A lot depends on who’s in the saddle.

On kind of a Chandler adaptation kick lately, I watched The Big Sleep last night (just a week or two ago it was The Long Goodbye – if you want a really good time, watch both of these followed by The Big Lebowski). Despite the extraordinarily convoluted plot, it’s a good time. You could tell the writers knew how hard the plot was to follow – there are several points in the film where everything just sort of stops so the characters can sum up what the hell has been going on. You almost don’t even notice the “who killed the chauffeur” plot hole. Mostly you just watch to see Bogey flirt with beautiful women.

Which is what brings me to the inspiration for this post. One of my problems (as I hinted in my last post) with Dollhouse is how the dolls are treated. They’re sex slaves, and it doesn’t seem to bother any of the employees. The show itself doesn’t seem to give the issue a second thought. There are certainly ways that it could be used to discuss a deep moral quandary, but it mostly seems like the show just uses it as an excuse to have Eliza walk around without pants.

The Big Sleep definitely features women as sex objects. Every female in the movie throws herself at Marlowe. (In fact, I thought the scene with him and the girl in the bookstore – played by stunning Dorothy Malone – was  big_sleep-dorothyway sexier than any of the euphemism-laden flirting he engaged in with Bacall.) And Bogey has a blast with it; he’s far from being the best looking guy in Hollywood, but he plays the role with a slick flair that makes the viewer totally buy it.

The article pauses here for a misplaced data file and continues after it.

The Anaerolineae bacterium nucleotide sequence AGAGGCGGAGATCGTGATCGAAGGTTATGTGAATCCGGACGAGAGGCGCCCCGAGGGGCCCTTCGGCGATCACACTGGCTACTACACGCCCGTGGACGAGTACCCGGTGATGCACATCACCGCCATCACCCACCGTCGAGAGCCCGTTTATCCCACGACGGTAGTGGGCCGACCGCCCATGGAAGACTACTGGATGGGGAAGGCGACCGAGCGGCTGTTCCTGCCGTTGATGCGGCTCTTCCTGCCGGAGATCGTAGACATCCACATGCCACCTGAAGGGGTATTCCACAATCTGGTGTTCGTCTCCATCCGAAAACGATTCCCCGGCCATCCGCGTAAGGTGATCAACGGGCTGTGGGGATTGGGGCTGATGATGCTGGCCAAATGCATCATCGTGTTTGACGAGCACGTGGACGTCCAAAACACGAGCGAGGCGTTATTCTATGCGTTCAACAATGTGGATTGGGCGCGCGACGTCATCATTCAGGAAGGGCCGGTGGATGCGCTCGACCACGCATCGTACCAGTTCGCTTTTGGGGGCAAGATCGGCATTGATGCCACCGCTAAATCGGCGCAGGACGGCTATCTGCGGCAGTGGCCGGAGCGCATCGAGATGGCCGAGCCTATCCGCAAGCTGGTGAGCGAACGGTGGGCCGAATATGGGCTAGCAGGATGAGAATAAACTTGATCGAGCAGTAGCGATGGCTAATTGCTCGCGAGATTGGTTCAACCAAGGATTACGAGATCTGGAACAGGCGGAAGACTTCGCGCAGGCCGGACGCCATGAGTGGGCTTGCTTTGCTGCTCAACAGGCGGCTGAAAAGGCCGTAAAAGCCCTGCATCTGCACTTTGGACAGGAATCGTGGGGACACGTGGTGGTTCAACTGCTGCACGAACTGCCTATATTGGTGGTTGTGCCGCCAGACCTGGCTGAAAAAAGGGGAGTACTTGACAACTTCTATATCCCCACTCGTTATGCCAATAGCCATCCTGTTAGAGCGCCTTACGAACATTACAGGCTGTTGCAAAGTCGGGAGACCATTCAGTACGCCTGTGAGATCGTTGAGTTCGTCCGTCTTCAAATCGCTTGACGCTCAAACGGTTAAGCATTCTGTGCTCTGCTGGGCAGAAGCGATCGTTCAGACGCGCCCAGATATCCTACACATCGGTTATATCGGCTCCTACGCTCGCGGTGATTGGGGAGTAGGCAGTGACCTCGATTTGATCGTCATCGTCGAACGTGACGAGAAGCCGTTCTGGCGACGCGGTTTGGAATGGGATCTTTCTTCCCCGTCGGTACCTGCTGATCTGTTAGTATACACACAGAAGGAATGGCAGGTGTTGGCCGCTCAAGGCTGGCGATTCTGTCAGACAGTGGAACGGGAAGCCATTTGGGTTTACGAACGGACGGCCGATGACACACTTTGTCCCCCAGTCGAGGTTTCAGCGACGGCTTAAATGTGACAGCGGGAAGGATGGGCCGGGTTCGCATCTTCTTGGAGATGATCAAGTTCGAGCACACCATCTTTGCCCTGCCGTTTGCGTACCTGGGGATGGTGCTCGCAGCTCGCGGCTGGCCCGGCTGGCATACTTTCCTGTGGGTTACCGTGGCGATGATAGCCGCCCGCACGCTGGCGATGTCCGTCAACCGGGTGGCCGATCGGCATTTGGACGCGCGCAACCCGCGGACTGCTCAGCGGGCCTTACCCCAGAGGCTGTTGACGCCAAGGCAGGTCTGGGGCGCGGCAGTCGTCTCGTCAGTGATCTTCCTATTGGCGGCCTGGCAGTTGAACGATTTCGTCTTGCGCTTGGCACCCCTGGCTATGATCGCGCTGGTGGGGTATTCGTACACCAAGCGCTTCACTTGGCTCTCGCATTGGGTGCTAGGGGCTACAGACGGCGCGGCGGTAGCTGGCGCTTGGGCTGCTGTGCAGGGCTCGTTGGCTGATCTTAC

So we’ve got two different scenarios here. A ’40s detective film in which the women are props designed to make the protagonist look good; and a contemporary action thriller in which women (and men, just to be fair) are programmable dream dates.

But The Big Sleep doesn’t bother me. Marlowe seems to actually respect the women. He treats them as equals even as he admires their physical traits. At a couple points in the film he relies on Vivian to help him out in physical confrontations with the bad guys. He values an intelligent woman as much as a lovely one. It’s pretty remarkable for a film of its time. They’re using sex to sell, sure, but they’re doing it in a classy way.

In Dollhouse, on the other hand, the dolls are mostly treated as pets, and there’s been little evidence that anyone in the Dollhouse ‘verse even cares. Ballard, the FBI agent trying to bust the Dollhouse, has become so obsessedThe little work-safe marketing I could find for Dollhouse that we’re not sure whether he’s doing it because of human rights issues or just to prove himself more stubborn than the next guy. And he’ll probably punch out the next guy anyway. Langton, Echo’s handler, was set up in the first episode as someone who could perhaps be the ethical voice, but he seems to have bought into the Dollhouse line pretty quickly.

I could be totally wrong. It’s a series, so the next couple of episodes may see a complete reversal of this. Someone will be revealed as the traitor and they’ll have some impassioned plea about equality and what not. But 10+ hours in is a little late for for me.

Edit: having read some of the other reactions and critiques of the show that are floating around, and the loads of discussion concerning Dollhouse, I will concede that the show is smarter than I was originally gleaning. I get it. But I’m still not entertained by it or care about anyone in the show. So it’s a wash for me.

2 thoughts on “A lot depends on who’s in the saddle.”

  1. Have you read any Chandler? I just discovered him last fall, and I’ve read three novels since. So so good. I’m into that stage where I’m rationing them out, because there’s only so many left…

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